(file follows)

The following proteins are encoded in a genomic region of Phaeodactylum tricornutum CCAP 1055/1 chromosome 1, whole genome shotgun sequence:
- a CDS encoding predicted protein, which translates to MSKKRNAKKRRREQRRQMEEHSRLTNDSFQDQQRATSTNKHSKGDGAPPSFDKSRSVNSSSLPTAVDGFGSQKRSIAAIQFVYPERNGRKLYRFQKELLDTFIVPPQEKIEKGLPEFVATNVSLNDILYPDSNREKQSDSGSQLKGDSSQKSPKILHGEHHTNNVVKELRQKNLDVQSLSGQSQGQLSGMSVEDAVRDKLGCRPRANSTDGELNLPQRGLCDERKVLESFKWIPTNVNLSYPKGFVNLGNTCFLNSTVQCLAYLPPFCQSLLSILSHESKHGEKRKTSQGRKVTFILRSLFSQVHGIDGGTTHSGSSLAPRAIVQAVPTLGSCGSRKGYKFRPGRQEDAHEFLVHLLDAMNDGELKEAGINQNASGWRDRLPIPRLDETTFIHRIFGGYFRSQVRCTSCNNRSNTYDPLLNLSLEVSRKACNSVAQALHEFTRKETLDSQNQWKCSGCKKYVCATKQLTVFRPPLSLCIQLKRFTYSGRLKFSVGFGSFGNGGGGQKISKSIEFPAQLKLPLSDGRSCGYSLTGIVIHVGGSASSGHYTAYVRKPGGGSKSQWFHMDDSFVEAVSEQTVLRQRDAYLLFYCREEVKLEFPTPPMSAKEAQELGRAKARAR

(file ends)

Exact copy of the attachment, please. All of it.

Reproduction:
The following proteins are encoded in a genomic region of Phaeodactylum tricornutum CCAP 1055/1 chromosome 1, whole genome shotgun sequence:
- a CDS encoding predicted protein, which translates to MSKKRNAKKRRREQRRQMEEHSRLTNDSFQDQQRATSTNKHSKGDGAPPSFDKSRSVNSSSLPTAVDGFGSQKRSIAAIQFVYPERNGRKLYRFQKELLDTFIVPPQEKIEKGLPEFVATNVSLNDILYPDSNREKQSDSGSQLKGDSSQKSPKILHGEHHTNNVVKELRQKNLDVQSLSGQSQGQLSGMSVEDAVRDKLGCRPRANSTDGELNLPQRGLCDERKVLESFKWIPTNVNLSYPKGFVNLGNTCFLNSTVQCLAYLPPFCQSLLSILSHESKHGEKRKTSQGRKVTFILRSLFSQVHGIDGGTTHSGSSLAPRAIVQAVPTLGSCGSRKGYKFRPGRQEDAHEFLVHLLDAMNDGELKEAGINQNASGWRDRLPIPRLDETTFIHRIFGGYFRSQVRCTSCNNRSNTYDPLLNLSLEVSRKACNSVAQALHEFTRKETLDSQNQWKCSGCKKYVCATKQLTVFRPPLSLCIQLKRFTYSGRLKFSVGFGSFGNGGGGQKISKSIEFPAQLKLPLSDGRSCGYSLTGIVIHVGGSASSGHYTAYVRKPGGGSKSQWFHMDDSFVEAVSEQTVLRQRDAYLLFYCREEVKLEFPTPPMSAKEAQELGRAKARAR